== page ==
While I don’t believe in superfoods, I do think there are foods we should choose more often to include in our diet, including berries, avocadoes, leafy greens, pomegranates, salmon and whole grains such as quinoa.

A recent study, albeit small, highlights the power of adding strawberries to our plate. New research in the journal Nutrients found that eating 2½ cups of fresh strawberries daily for a month lowered participants LDL (bad) cholesterol, blood glucose and insulin resistance.

The study was conducted at the University of Nevada, Las Vegas and the University of Oklahoma Health Sciences Center. The 14-week randomized, controlled crossover study assigned 33 adults with metabolic syndrome features (abdominal obesity and elevated blood cholesterol) to one of three phases.

The phases included a control powder beverage, a low dose of 13 grams freeze-dried strawberry powder (equal to one serving of fresh strawberries) and a high dose of 32 grams freeze-dried strawberry powder (equal to 2½ servings of fresh strawberries). Participants were instructed to follow their usual diet and lifestyle while refraining from eating other berries throughout the study. Data was collected at the beginning and end of each four-week phase.

Researchers found the highest dose of strawberries had the biggest effect on fasting insulin, insulin resistance and lipid particle profiles in adults with obesity.

The authors credit the fiber, phytosterols and polyphenols found in strawberries for the favorable outcomes.

The bottom line is, for those want to reduce their risk of diabetes and cardiovascular difficulties, strawberries may be a food to include more often.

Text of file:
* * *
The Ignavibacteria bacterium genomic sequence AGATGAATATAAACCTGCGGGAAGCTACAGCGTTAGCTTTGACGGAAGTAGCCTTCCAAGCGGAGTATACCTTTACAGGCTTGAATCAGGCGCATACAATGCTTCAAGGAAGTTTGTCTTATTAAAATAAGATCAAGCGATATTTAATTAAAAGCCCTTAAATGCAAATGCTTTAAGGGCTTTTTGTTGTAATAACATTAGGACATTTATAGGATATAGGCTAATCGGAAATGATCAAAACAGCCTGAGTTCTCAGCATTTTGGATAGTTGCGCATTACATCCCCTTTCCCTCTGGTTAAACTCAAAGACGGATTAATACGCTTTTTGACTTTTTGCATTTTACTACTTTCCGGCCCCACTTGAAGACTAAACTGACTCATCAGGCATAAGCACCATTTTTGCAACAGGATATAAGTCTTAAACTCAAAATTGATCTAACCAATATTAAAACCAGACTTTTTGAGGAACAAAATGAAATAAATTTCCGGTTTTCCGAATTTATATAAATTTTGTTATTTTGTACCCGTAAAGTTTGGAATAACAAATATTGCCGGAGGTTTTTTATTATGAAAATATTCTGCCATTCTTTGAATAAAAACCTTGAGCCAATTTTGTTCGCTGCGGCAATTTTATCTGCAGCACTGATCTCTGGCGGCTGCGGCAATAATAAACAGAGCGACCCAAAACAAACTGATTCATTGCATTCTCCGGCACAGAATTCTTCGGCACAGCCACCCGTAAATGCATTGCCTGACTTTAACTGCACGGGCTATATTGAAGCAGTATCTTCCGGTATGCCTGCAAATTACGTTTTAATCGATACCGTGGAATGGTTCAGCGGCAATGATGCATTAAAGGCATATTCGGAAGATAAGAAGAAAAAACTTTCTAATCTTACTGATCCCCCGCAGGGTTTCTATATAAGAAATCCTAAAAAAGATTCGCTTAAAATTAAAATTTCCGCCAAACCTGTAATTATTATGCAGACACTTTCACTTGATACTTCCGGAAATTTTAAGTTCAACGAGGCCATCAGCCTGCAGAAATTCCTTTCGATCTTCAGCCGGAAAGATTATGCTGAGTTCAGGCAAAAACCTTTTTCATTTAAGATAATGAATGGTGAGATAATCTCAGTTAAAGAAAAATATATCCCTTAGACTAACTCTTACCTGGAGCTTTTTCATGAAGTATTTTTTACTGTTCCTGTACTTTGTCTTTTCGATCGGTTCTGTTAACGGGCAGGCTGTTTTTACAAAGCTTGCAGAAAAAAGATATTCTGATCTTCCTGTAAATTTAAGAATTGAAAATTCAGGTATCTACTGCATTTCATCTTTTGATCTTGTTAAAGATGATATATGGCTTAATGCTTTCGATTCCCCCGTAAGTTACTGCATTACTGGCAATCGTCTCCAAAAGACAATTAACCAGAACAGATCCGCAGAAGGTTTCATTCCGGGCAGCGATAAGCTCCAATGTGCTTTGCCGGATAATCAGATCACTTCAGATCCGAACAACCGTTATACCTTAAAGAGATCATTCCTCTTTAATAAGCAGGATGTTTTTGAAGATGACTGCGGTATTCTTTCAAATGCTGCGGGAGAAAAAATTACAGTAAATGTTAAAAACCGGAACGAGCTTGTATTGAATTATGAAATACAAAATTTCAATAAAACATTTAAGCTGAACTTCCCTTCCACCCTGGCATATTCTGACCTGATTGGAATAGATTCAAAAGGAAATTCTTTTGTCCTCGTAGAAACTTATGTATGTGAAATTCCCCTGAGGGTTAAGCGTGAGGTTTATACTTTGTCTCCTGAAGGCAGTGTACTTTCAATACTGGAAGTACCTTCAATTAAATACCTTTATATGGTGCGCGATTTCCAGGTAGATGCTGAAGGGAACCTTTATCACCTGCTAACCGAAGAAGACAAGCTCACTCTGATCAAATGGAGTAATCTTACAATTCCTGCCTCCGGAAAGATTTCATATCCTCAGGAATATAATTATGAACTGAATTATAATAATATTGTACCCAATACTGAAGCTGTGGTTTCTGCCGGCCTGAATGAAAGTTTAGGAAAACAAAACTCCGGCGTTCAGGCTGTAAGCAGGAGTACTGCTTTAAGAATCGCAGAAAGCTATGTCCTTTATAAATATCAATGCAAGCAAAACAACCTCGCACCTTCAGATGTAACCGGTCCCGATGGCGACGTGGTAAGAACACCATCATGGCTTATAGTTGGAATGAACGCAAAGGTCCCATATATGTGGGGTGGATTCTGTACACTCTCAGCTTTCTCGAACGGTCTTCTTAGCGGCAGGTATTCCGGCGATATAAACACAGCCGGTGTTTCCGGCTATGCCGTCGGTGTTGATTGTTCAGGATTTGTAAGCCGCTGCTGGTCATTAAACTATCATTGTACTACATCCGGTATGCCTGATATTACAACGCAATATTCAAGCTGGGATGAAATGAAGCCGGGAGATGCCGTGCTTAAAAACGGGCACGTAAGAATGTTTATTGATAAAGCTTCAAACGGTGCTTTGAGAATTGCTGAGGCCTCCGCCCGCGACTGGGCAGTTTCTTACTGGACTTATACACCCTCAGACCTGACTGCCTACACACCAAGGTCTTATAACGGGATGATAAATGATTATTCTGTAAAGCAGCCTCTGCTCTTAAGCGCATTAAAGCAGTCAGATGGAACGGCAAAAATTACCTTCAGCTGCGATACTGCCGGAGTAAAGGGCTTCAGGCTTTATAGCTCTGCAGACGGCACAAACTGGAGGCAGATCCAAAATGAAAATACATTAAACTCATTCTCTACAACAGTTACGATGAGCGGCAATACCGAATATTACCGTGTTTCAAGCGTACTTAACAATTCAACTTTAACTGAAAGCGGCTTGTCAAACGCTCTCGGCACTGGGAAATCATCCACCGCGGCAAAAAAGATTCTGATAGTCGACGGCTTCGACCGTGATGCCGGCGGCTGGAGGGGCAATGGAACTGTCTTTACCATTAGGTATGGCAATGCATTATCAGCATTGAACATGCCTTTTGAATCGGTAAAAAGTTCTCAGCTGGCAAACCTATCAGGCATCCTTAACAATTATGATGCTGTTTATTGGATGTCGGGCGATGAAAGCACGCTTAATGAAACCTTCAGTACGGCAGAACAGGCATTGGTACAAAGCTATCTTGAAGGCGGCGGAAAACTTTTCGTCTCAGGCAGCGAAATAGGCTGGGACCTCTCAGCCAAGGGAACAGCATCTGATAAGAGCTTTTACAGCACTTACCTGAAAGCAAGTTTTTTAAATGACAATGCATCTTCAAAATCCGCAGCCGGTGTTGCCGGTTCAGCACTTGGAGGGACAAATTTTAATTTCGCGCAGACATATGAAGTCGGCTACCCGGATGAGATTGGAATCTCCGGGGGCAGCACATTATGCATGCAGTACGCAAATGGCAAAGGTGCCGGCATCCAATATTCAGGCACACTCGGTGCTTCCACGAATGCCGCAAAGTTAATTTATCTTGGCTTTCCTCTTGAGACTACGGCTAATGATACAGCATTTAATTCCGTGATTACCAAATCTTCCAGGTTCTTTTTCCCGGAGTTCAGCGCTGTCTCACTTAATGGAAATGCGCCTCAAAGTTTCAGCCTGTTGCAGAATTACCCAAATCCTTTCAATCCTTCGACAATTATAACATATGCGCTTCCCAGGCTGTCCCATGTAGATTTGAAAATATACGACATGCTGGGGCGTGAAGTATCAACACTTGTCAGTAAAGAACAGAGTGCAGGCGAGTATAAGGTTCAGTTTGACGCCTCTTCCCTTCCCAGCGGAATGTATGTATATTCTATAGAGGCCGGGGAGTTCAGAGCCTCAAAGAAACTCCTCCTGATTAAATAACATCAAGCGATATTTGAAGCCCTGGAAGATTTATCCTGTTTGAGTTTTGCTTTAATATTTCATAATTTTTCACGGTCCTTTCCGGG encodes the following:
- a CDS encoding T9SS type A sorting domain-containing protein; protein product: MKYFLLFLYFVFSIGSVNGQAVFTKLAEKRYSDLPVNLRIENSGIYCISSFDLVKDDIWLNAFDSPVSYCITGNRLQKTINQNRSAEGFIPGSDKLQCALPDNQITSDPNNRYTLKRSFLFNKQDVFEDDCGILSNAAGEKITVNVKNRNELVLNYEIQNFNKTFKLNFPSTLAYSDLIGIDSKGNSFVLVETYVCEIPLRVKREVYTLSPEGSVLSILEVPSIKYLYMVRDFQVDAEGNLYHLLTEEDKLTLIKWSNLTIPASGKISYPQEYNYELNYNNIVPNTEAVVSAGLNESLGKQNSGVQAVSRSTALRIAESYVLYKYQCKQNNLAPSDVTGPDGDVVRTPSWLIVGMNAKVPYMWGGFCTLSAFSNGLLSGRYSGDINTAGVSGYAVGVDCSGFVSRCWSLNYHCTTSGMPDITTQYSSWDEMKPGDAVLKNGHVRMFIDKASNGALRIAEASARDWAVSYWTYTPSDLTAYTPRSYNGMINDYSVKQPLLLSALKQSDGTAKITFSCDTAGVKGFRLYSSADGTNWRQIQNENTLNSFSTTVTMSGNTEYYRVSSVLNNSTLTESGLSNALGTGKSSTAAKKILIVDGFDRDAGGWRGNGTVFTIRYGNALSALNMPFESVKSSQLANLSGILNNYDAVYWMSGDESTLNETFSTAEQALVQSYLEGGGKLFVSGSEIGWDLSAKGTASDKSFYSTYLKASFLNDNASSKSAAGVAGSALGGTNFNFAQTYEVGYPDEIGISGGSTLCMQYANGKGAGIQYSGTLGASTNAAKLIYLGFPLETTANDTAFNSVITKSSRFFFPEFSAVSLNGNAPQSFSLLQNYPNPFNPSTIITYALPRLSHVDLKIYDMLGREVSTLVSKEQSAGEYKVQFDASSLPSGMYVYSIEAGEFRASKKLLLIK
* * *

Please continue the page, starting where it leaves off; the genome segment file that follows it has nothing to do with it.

Q: I want to eat less sugar, but I seem to have cravings for sweets. What should I do?

A: Transform your relationship with the sweet stuff, and you’ll reap benefits of better sleep, more energy and a healthier you. Get started with a plan. Find a pleasurable activity so sugar isn’t the only pleasure in your day.

Try adding other foods besides sugar, such as fruit on your cereal or oatmeal or vanilla in your tea. Read labels to find out how much added sugar is in the foods you eat. Can you find a Greek yogurt or peanut butter with less sugar? Sugar is also in many of the sweet alcoholic drinks like margaritas.

Try cutting back. And eat mindfully — being fully aware and appreciating every bite. Try the three-bite rule for a dessert. Have three bites, and give the rest to a friend. Most of us are satisfied with the first three bites.

Strawberry Kale Salad

Here’s a Strawberry Kale Salad recipe to get you started on including more berries in your diet. It’s from the California Strawberry Commission.


» 2 tablespoons pure maple syrup

» ¼ cup balsamic vinegar

» 1 tablespoon Dijon mustard

» ½ teaspoon fine sea salt

» ¼ teaspoon black pepper

» ¾ cup extra-virgin olive oil

» 8 ounces baby kale, washed and chopped

» ½ pound strawberries, hulled and cut into quarters

» 2 ounces feta cheese, crumbled

» ½ cup pecans


In a small mixing bowl, whisk together maple syrup, balsamic, mustard, salt and pepper. Add the oil, and whisk thoroughly to combine. Continue whisking until the dressing is fully emulsified. In a large bowl, add kale, strawberries, feta and pecans. Drizzle dressing on top, and stir gently until well combined.


Servings: 8

Per serving: 292 calories; 3 grams protein; 11 grams carbohydrates; 28 grams fat (4.5 saturated); 13 milligrams cholesterol; 2 grams fiber; 6 grams sugar; 259 milligrams sodium

— Charlyn Fargo Ware is a registered dietitian with SIU School of Medicine in Springfield, Illinois. Contact her at charfarg@aol.com, or follow her on Twitter: @NutritionRd, or click here for additional columns. The opinions expressed are her own.

Charlyn Fargo Ware

Charlyn Fargo Ware

Charlyn Fargo Ware is a registered dietitian with SIU School of Medicine in Springfield, Illinois. Contact her at charfarg@aol.com, and follow her on Twitter: @NutritionRd. The opinions expressed are her own.